Are we turning a corner in terms of price being paid for land? Some auction news this week from Midleton, Co Cork, and Adare, Co Limerick, would certainly lead one to think so.

A 140-acre holding on the outskirts of Midleton — featured on these pages on August 18 — was a golden combination of lands zoned for amenity, industrial, residential, and agricultural use.

Half of the land is under grain and half under grass, with the majority of it in good condition, according to selling agent Éamonn O’Brien of CCM. 

Perhaps, the fact that only 12 acres of the entirety was zoned purely for agricultural purposes made the pre-auction price guide of €10,000/acre very conservative, but things kicked off in a lively manner last week on the day of the public sale.

Five acres had already been sold prior to the auction, so it was the remaining 135 acres that were up for sale.

With 120 people present and five lots (plus the overall holding) on offer, it was a potentially confusing public sale to orchestrate. Along with O’Brien and solicitor Linda O’Shea at the top table were his CCM colleagues Jim O’Brien and Tom Kelly.

There were two rounds of bidding, the first being to determine the levels of interest fsor the combined lots on offer, and for the overall property.

When it emerged that the price differential was almost €400,000 in favour of selling the holding in its entirety, the second round proceeded with it being declared on the market and selling in its entirety at €2,000,050.

Two bidders were involved to bring the sale to a conclusion.

The final price on the day came in at €17,000/acre.

Including the pre-sold portion, the overall price achieved was €16,500/acre.

The winning bidder was Irish Distillers, whose lands adjoin the holding. They, in turn, are believed to have agreed to sell on a number of portions from the holding to other interested parties.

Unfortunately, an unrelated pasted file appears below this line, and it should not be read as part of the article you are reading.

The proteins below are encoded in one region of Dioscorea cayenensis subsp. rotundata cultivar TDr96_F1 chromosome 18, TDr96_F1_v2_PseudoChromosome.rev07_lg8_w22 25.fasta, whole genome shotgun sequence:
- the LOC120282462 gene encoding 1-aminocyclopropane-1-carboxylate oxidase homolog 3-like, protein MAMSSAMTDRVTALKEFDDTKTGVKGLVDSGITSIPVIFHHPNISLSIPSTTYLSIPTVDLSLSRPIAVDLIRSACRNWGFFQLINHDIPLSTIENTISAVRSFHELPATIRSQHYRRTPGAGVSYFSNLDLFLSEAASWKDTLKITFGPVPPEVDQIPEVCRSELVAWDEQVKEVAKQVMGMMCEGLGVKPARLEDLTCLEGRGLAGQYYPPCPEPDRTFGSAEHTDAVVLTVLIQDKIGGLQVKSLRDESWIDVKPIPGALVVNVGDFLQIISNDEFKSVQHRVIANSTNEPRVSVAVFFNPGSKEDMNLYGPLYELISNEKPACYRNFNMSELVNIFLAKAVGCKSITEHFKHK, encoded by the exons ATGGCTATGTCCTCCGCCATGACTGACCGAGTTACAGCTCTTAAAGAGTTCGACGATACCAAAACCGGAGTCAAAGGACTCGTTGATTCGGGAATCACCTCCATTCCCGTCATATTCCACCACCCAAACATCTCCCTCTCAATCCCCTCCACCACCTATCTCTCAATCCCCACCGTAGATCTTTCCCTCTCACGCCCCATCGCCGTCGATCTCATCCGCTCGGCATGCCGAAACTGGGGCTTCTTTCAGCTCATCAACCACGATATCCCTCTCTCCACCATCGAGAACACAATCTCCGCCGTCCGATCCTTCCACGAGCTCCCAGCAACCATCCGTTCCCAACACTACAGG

“At the end of the day, €17,000 an acre is a fine price, with all the challenges facing farming,” said O’Brien after what was a unique set of circumstances.

The block in Adare, meanwhile, was much smaller. The 20-acre holding at Ballinakill — just south of Adare — was an estate sale of the representatives of the late Kathleen Pelham Clinton Hope.

Selling agent Tom Crosse of GVM Auctioneers described the land as being of “excellent quality”. He said the residential property was laid out in three “very nice fields”.

“There is a single-storey cottage thereon in need of repair, together with some stabling and a loose shed. The location is excellent, just 10 minutes drive from the hugely popular and picturesque village of Adare.”

While the land quality was strong, a key factor in the property selling well was the presence of the cottage along with stables.

Bloodstock prices are strong, and good-quality land that shows suitability for someone in the business has been selling well in recent months.

On the day, the property opened at €225,000, with bids coming in regularly until it was formally placed on the market upon hitting €300,000.

Another seven bids ensued until the auctioneer brought the gavel down on a price of €325,000, representing a price per acre of €16,000.

According to Mr Crosse, the British-based purchaser was indeed someone with “equestrian interests who intends breeding some bloodstock on the lands.”

Milk prices will have to rise some more before dairy farmers will be able to influence land prices.

In the meantime, it appears that the baton is firmly with stud farmers and investors for the moment.


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